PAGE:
The executive class in the Chicago region is none too pleased with many of the policies of President Obama, their former hometown senator. They criticize his willingness to let Bush-era tax cuts expire at year's end for households that make over $250,000 and allow the capital gains tax rate to increase. They dislike aspects of his landmark health-care law, and some fear that the financial overhaul legislation enacted this summer will make it harder for them to get loans.

"Congress has been very tough on businesses," said Jason Speer, chief executive of Quality Float Works of Schaumburg, Ill., which makes the industrial equivalent of toilet ball floats, items that sell for up to $1,200 and are used to measure water levels in farm and industrial equipment. The company also makes the metal balls that go on the top of flagpoles.

Fundamentally, executives objected to Obama's policies on the grounds they would make the United States a less competitive place to operate in the long run.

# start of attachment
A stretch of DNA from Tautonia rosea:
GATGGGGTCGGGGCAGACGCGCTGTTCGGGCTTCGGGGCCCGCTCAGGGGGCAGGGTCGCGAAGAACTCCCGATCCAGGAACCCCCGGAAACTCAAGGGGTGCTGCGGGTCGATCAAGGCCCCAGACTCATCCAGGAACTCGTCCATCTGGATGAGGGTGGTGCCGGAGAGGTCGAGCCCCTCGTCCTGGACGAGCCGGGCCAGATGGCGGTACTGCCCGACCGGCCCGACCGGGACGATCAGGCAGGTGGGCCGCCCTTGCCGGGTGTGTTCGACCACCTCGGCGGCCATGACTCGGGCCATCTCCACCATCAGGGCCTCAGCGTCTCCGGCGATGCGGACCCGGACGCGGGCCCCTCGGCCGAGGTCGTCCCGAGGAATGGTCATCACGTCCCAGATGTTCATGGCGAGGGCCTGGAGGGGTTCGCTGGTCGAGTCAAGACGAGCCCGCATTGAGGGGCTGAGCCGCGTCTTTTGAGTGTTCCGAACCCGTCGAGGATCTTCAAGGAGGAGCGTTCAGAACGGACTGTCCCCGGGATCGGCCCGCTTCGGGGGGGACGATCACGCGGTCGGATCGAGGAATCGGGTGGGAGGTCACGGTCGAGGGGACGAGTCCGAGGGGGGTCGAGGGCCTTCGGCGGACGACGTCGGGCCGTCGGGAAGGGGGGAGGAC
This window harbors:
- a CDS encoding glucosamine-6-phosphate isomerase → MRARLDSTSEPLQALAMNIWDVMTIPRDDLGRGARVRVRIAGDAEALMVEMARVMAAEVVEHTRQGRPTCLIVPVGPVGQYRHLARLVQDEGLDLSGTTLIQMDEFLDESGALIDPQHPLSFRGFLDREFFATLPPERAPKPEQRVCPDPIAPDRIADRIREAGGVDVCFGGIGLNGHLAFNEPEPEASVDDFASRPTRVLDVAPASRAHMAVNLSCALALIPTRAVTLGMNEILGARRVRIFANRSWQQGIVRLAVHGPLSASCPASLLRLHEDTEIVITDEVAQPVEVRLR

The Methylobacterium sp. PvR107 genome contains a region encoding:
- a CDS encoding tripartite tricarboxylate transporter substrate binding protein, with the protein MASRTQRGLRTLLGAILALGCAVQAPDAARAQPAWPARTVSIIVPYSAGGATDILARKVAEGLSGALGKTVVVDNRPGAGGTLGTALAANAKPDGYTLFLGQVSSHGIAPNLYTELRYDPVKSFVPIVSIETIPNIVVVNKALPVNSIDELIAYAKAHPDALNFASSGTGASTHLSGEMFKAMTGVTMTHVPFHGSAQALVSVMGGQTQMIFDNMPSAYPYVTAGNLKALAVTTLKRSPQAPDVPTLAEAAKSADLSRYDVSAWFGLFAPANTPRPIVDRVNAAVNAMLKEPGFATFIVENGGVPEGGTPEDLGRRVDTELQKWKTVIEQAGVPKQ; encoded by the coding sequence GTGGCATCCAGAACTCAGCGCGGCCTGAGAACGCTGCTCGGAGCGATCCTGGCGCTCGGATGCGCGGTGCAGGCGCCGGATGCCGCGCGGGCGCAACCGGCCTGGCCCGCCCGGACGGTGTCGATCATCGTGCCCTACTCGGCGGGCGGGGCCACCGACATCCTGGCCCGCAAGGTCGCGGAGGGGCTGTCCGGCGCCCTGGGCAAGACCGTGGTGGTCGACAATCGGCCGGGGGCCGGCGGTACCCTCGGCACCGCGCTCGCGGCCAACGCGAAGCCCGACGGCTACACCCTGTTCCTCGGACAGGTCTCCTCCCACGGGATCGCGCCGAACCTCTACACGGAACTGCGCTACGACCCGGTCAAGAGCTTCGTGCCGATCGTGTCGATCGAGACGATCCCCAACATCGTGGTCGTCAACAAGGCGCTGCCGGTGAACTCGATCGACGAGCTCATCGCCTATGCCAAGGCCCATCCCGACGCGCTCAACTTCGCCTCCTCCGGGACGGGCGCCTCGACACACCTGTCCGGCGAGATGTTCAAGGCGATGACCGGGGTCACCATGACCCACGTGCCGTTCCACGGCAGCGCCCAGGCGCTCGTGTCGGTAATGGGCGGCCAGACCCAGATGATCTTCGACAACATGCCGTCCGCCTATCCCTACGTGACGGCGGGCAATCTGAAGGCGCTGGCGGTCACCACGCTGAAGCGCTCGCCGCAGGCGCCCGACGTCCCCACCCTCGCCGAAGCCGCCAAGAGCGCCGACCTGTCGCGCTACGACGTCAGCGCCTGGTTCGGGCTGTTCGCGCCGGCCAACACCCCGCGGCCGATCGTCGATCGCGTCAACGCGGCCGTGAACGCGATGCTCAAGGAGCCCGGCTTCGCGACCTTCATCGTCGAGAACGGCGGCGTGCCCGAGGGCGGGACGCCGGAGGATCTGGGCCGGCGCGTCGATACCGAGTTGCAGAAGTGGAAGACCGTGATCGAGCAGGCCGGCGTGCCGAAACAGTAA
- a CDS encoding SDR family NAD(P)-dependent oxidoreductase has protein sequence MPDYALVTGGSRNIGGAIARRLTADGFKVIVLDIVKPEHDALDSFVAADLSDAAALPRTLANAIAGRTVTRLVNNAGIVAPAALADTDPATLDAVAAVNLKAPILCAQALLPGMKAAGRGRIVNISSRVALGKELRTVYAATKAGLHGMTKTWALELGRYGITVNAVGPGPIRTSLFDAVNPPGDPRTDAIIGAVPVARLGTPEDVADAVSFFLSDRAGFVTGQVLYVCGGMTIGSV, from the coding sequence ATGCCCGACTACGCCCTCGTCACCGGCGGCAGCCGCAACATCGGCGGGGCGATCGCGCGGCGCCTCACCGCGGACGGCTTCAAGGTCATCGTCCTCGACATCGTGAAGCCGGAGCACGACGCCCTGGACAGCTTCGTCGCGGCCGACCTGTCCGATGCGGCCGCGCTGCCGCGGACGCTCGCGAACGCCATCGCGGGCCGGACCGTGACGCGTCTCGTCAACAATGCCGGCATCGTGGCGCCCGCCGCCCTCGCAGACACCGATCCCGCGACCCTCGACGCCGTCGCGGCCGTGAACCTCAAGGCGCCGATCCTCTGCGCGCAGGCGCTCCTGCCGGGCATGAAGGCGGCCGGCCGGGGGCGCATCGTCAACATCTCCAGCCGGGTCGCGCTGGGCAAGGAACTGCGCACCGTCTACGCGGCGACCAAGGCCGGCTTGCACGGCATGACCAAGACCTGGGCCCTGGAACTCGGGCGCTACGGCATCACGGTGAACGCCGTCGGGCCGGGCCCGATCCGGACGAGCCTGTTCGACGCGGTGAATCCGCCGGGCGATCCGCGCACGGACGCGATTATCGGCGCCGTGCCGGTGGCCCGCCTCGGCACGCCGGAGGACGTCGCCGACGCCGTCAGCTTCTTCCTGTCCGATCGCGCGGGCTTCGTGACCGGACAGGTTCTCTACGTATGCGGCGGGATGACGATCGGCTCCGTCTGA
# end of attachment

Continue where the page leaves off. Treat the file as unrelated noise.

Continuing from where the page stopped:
But when Speer and other executives were pressed on the role that tax and regulatory policies play in hiring, they drew only vague connections. Speer said his decision whether to hire is driven primarily by demand for his products. Orders are coming in strong enough that he is running about 20 hours a week of overtime. So he is weighing whether to hire two or three additional manufacturing workers.

None of the executives interviewed linked a specific new government initiative with a specific decision to refrain from hiring."

So to summarize:
During the first year of Obama's Presidency:
1. Quarterly growth in GDP rose from a rate of minus 6.8% to plus 5.4%,
2. Corporate profits increased by more than 50%.
3. The economy went from hemorrhaging nearly one million private sector jobs per month to positive growth in the number of private sector jobs.
4. The Dow Jones Industrial Average rose about 18%.
5. The federal government bailed out the automobile and banking industries, saving them from widespread liquidation.

Does that sound to you like an environment that is, "very tough on businesses"? Let's face it, businesses are not hiring because they don't have to. And it's not difficult to discern the chain of thought among corporate executives: If businesses refuse to hire, then unemployment stays high, which causes angry voters to put the Republicans back in power, who then protect tax breaks and an unregulated business environment.

Of course, as the sub-prime lending crisis demonstrated, businesses don't actually prosper in an environment of deregulation, but that's a story for another day.